Original Winnie-the-Pooh book now in the public domain, so what does that mean?

Entertainment

FILE – A first U.S. edition of Winnie the Pooh signed by the author A.A. Milne and illustrator E.H. Shepard is displayed with cut-outs representing characters from the book at offices of the Sotheby’s auction house in London, Monday, Dec. 15, 2008. “Winnie the Pooh” and “The Sun Also Rises” are going public. A.A. Milne’s children’s book and Ernest Hemingway’s novel are among the works from 1926 whose copyrights will expire Saturday, Jan. 1, 2022, putting them in the public domain in 2022. (AP Photo/Matt Dunham, File)

AUSTIN (KXAN) — Creative minds can now freely adapt the original Winnie-the-Pooh book without fear of violating intellectual property laws.

As of Jan. 1, A.A. Milne’s book, Winnie-the-Pooh, published in 1926 is officially in the public domain as copyright protections expired after 95 years following publication. Characters from the book — including Pooh Bear, Eeyore, Rabbit, Piglet, Kanga, Roo, Owl and Christopher Robin — as well as the plot, dialogue and settings from the book can be posted online or adapted by anybody who wants to, according to Duke University’s Center for the Study of Public Domain.


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“Anyone can adapt the 1926 book into a play, musical, or film, or write a prequel or sequel,” the center said. “Want to write a story about how Pooh and friends stay sane during a pandemic? (Eat more honey!) Or a story in which Pooh and friends tackle online bullying? Now you can, without having to seek a license from Disney. This is how the public domain supports creativity.”

According to the center, Disney still owns copyrights for “newly-added” material to the franchise, like Tigger. The exuberant stuffed tiger that enjoys bouncing around everywhere wasn’t introduced until Milne’s 1928 book, “The House at Pooh Corner,” so Disney still owns Tigger for a couple more years.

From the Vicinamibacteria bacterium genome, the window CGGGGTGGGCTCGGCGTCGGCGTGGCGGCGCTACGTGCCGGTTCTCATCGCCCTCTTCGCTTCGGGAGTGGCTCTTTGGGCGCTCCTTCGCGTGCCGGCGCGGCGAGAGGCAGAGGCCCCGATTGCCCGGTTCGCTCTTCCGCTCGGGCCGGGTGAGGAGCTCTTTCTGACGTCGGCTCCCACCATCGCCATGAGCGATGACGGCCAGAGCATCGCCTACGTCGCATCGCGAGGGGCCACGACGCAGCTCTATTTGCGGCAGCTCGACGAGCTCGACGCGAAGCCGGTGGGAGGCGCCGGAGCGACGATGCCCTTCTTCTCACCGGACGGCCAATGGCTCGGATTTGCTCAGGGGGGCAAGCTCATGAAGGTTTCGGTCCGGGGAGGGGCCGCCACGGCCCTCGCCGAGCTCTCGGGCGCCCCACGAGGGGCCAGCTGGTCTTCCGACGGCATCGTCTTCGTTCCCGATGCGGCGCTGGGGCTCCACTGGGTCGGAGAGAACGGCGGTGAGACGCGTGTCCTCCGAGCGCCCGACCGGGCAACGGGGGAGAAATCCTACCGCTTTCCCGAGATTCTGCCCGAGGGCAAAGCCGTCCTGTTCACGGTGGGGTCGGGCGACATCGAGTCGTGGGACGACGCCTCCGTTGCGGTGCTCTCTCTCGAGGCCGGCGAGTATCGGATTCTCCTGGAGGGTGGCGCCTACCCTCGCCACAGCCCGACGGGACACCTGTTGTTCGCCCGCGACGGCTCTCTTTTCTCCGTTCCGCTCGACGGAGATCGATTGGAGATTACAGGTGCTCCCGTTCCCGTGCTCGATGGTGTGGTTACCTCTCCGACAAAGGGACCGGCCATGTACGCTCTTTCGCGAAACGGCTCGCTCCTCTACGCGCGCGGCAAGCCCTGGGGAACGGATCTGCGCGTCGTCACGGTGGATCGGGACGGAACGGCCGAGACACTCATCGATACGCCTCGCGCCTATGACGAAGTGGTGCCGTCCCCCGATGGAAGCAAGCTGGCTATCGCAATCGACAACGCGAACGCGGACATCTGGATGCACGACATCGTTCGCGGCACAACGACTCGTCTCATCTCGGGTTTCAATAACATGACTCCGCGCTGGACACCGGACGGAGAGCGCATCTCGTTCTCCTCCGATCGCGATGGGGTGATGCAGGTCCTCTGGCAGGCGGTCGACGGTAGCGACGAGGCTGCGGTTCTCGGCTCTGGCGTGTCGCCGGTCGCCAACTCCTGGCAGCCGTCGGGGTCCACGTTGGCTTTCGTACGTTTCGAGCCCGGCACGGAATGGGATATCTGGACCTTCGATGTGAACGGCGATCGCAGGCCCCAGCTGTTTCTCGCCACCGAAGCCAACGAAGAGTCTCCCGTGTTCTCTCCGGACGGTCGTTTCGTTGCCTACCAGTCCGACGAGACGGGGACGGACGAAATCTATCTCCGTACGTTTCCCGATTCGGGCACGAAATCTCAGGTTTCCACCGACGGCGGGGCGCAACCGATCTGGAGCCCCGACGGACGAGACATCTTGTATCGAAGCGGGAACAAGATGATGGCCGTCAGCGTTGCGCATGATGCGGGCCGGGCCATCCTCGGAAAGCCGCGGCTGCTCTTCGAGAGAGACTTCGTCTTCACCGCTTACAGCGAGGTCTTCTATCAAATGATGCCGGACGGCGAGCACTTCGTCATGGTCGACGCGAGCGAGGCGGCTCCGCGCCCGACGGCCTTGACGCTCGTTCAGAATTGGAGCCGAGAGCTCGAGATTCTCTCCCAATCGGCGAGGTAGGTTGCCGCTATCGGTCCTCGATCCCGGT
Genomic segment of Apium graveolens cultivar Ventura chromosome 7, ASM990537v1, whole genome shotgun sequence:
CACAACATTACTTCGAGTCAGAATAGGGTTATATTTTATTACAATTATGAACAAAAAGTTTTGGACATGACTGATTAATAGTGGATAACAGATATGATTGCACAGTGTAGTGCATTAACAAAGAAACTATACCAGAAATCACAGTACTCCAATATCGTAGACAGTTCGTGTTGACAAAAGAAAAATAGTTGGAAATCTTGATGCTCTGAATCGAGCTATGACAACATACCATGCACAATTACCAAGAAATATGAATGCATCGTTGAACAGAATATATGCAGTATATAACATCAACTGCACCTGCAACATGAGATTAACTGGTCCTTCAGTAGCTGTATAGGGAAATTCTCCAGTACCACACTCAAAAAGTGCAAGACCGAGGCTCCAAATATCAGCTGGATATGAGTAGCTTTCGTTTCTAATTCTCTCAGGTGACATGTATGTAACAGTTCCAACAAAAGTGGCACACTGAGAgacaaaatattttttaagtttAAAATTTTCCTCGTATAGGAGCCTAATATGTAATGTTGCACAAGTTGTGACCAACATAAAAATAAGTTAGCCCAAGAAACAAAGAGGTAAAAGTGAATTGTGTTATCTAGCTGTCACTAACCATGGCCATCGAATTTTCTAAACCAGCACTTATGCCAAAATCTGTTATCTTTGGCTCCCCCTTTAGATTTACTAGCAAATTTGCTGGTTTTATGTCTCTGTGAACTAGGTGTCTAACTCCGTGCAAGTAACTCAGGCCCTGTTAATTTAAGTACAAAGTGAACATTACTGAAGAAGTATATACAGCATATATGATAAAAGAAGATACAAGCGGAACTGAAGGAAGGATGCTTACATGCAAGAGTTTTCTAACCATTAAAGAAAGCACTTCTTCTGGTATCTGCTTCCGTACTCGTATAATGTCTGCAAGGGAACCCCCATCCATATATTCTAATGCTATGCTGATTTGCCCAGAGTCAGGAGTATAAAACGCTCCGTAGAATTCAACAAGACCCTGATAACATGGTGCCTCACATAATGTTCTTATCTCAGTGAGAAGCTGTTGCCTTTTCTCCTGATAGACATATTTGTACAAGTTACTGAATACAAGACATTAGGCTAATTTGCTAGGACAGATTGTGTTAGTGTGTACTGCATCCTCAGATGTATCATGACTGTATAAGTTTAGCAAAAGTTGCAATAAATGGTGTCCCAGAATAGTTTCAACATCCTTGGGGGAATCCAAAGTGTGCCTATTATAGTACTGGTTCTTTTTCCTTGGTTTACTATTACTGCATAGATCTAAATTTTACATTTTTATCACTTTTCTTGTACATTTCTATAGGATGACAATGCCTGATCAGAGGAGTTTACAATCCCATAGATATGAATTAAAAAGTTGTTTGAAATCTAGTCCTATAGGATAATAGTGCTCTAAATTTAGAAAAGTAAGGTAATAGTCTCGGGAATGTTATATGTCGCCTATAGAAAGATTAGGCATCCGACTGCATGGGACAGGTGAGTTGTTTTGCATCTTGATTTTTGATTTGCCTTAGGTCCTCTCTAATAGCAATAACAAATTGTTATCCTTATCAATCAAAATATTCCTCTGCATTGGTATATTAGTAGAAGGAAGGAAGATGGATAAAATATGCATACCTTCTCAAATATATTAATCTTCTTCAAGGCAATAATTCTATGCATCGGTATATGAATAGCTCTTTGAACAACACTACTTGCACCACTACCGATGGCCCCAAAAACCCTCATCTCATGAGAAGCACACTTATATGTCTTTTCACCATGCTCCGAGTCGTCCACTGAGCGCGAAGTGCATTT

The center explained how Disney obtained the copyrights to build the franchise. After Milne sold rights to Stephen Slesinger, known as the “father of the licensing industry,” in 1930, his heirs transferred some of the rights to Disney after his death. Slesinger was the first person to draw the bear with a red shirt and he was the first to develop merchandise and other marketing for the franchise.

An 18-year legal battle between the Slesinger family and Disney eventually ended in 2009 with Disney owning all the copyrights to the franchise. The center explained that Disney could attempt to retain rights to the original book, but also pointed out how much Disney has benefitted from the public domain by adapting a multitude of their movies from materials in it.

Other notable books that entered the public domain at the beginning of the year include “The Sun Also Rises,” the first book by Ernest Hemingway, “The Seven Pillars of Wisdom,” by T.E. Lawrence that was later adapted to be the movie “Lawrence of Arabia,” and Felix Salten’s “Bambi, A Life in the Woods,” which Disney adapted to the movie we all know as simply, “Bambi.”

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